Thursday, December 2, 2021

The F*cking Bullsh*t Objection

An interesting complaint recently filed by the Illinois Administrator alleges misconduct by the defense attorney in a federal criminal trial before Judge Amy St. Eve and in a state homicide prosecution.

The prosecutor had raised the issue of defense counsel's facial expressions and muttered comments including, allegedly saying "That's a lie" during the testimony of a witness.

The judge admonished the attorney

Please. Ms. Motta, you are crossing a line right now. I don’t think you want to cross that line. So let’s be professional. I give you the opportunity to be heard. The government doesn’t like some of my rulings. You don’t like some of my rulings. Welcome to litigation. But let’s be professional in the courtroom.

And I’ll tell you right now for about the 10th time, the jury doesn’t like that kind of unprofessional conduct. So take a deep breath and get yourself under control. We’ll pick up in 10 minutes.

But the next day

THE COURT: Overruled. The answer may stand.
RESPONDENT: Fucking bullshit

After a recess, a further admonishment

THE COURT: Before we pick back up with the witness, Ms. Motta, I’m not quite sure what will stop your unprofessional behavior. When I overruled one of your last objections, you sat down, you rolled your eyes and you said, that’s fucking bullshit. It was picked up on the audio. I listened to it to make sure that’s what you really said. That is so unacceptable and so unprofessional, and I will deal with you after this trial. But I’m just putting you on notice, once again, I would control yourself and control your unprofessional reactions. That is completely unacceptable. Bring the witness back in.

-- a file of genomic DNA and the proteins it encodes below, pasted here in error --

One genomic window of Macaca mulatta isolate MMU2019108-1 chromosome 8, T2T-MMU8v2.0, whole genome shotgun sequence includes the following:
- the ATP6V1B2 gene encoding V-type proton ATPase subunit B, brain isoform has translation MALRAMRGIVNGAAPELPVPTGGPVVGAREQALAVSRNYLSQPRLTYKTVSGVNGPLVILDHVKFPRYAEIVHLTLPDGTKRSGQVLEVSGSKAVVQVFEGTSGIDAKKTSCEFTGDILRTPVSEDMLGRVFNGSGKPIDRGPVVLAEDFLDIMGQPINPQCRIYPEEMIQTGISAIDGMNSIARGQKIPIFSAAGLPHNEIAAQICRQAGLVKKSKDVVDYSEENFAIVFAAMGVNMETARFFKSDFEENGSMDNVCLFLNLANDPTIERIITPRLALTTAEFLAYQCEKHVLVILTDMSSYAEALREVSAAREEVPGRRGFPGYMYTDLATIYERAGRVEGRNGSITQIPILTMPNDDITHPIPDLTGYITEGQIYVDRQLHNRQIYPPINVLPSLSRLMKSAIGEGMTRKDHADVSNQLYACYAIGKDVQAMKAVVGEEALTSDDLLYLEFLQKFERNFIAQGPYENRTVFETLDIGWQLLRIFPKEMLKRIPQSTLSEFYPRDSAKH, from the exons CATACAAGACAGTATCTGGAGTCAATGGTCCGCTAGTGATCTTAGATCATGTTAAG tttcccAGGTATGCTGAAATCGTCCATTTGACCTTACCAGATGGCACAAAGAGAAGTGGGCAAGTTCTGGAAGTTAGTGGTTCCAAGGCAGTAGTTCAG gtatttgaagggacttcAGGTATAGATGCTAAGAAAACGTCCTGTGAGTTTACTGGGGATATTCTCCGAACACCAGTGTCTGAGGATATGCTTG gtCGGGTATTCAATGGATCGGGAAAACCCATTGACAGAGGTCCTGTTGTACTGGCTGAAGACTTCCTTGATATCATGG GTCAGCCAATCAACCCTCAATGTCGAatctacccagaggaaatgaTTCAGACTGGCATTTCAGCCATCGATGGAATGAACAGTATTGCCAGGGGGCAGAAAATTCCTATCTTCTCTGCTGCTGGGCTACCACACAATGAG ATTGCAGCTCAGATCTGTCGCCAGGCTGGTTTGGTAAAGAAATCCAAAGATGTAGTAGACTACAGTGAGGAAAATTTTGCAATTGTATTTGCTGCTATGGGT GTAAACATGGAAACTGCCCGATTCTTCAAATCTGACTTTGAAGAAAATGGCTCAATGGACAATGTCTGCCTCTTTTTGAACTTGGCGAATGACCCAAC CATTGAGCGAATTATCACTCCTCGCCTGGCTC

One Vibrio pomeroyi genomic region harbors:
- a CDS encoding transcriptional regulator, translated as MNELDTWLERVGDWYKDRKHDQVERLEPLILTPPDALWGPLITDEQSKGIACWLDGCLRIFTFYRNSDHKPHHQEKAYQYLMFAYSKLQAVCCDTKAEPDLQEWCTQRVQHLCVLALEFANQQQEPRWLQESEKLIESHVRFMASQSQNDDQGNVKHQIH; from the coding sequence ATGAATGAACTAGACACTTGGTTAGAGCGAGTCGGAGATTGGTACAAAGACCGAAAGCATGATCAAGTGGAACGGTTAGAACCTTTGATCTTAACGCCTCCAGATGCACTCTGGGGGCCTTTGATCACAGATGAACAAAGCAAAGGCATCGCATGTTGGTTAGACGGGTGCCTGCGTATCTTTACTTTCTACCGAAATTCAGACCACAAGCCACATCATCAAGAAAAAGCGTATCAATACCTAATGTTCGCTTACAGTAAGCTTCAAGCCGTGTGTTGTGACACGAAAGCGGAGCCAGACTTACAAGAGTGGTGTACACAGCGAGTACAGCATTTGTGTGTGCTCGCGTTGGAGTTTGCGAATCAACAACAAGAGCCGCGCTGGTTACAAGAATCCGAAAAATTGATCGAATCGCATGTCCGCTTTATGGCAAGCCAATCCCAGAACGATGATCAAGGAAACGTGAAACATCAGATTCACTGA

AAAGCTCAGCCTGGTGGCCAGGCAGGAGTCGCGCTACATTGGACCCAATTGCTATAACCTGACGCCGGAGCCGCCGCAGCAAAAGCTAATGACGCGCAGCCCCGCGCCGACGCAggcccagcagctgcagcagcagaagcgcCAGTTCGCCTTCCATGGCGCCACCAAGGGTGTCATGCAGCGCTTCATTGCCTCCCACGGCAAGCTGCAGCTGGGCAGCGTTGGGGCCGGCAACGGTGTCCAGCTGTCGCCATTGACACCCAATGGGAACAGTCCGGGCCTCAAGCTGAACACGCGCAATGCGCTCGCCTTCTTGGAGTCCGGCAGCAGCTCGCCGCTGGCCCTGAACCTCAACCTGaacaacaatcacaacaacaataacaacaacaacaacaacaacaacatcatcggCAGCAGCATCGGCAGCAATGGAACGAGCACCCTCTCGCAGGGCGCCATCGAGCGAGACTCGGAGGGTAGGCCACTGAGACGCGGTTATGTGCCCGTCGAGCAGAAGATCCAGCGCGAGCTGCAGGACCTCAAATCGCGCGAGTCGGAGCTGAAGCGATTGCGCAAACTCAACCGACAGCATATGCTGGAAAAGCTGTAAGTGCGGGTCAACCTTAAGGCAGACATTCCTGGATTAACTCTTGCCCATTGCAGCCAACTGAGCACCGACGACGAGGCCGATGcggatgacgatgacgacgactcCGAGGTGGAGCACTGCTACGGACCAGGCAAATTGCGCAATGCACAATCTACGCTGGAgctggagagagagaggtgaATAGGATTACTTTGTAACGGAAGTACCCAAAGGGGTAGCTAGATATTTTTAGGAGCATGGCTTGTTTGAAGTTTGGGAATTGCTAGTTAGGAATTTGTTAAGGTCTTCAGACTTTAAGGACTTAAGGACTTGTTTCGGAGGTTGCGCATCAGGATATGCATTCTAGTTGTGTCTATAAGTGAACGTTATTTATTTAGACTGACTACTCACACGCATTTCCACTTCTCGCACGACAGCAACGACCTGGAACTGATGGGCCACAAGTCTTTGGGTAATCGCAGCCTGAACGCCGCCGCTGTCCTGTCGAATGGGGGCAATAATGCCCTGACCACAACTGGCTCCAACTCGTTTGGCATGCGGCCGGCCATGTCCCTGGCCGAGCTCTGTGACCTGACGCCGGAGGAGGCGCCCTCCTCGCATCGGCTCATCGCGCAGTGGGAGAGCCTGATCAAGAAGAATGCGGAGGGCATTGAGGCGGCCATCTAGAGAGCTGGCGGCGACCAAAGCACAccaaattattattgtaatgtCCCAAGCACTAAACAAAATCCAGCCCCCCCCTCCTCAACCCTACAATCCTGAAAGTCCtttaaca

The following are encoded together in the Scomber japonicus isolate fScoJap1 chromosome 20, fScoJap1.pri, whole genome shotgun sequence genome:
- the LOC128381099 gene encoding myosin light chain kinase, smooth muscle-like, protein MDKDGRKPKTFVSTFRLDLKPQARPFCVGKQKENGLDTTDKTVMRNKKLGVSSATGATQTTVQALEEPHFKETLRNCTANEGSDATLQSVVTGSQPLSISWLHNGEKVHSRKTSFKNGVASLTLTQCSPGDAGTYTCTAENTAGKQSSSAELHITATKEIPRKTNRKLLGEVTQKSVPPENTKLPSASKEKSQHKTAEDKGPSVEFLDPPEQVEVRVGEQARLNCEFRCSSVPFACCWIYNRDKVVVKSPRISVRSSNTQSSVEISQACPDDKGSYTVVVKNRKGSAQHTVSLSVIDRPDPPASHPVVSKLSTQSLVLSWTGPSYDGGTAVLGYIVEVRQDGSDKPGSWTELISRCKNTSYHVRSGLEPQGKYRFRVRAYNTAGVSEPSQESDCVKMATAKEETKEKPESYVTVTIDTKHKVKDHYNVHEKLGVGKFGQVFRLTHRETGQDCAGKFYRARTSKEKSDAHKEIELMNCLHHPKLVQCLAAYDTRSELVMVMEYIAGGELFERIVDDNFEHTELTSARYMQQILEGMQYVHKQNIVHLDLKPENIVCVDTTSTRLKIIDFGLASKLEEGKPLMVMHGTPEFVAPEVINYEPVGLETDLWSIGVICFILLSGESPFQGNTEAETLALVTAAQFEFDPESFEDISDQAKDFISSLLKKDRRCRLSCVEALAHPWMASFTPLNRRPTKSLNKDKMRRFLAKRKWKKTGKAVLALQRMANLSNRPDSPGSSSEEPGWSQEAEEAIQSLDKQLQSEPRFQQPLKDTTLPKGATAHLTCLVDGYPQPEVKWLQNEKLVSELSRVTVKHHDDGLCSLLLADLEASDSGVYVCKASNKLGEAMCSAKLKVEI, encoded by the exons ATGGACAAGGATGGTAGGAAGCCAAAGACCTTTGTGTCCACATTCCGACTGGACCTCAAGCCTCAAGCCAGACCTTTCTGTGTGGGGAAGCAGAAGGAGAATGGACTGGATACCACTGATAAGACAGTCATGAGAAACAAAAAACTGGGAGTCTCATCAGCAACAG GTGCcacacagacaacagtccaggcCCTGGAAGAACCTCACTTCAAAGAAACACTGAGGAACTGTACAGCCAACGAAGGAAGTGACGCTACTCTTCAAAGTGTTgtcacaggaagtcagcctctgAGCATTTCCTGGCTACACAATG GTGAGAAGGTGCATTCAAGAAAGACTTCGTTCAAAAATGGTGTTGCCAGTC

RESPONDENT: I don’t know how sensitive the microphones are, so I apologize. However, it is important to explain I made our evidentiary objections –

THE COURT: Whatever the reason you disagree, to say that’s F’ing bullshit in a federal court because you disagree with the judge’s ruling in front of the jury is completely unacceptable.

Allegation of improper cell phone use contrary to court rules

Respondent admitted taking cell phone photographs in Judge St. Eve’s courtroom, during closing argument and indignantly asked Judge St. Eve why she questioned the Respondent’s integrity.


On January 26, 2017, after the conclusion of the trial, Respondent was escorted by the United States Marshalls to the United States Marshall  lock up where Respondent received citation number 6509981 for failing to comply with signs and directions posted outside courtroom 1241, 219 S. Dearborn in violation of LR 83.1(c) which prohibits the taking of photographs in the court environs.

That led to a criminal charge, a diversion and the conduct led to disciplinary sanctions by the federal court

On May 8, 2017, the Executive Committee ordered that Respondent be suspended from the General Bar of the Court for 90 days, after which she will be automatically be reinstated, and suspended from the Trial Bar for one year after which time Respondent may petition the Executive Committee for reinstatement to the Trial Bar. The Executive Committee found the misconduct committed during the Redwood trial showed that Respondent unable to serve as lead counsel during a trial for at least the one-year period.

In an unrelated state case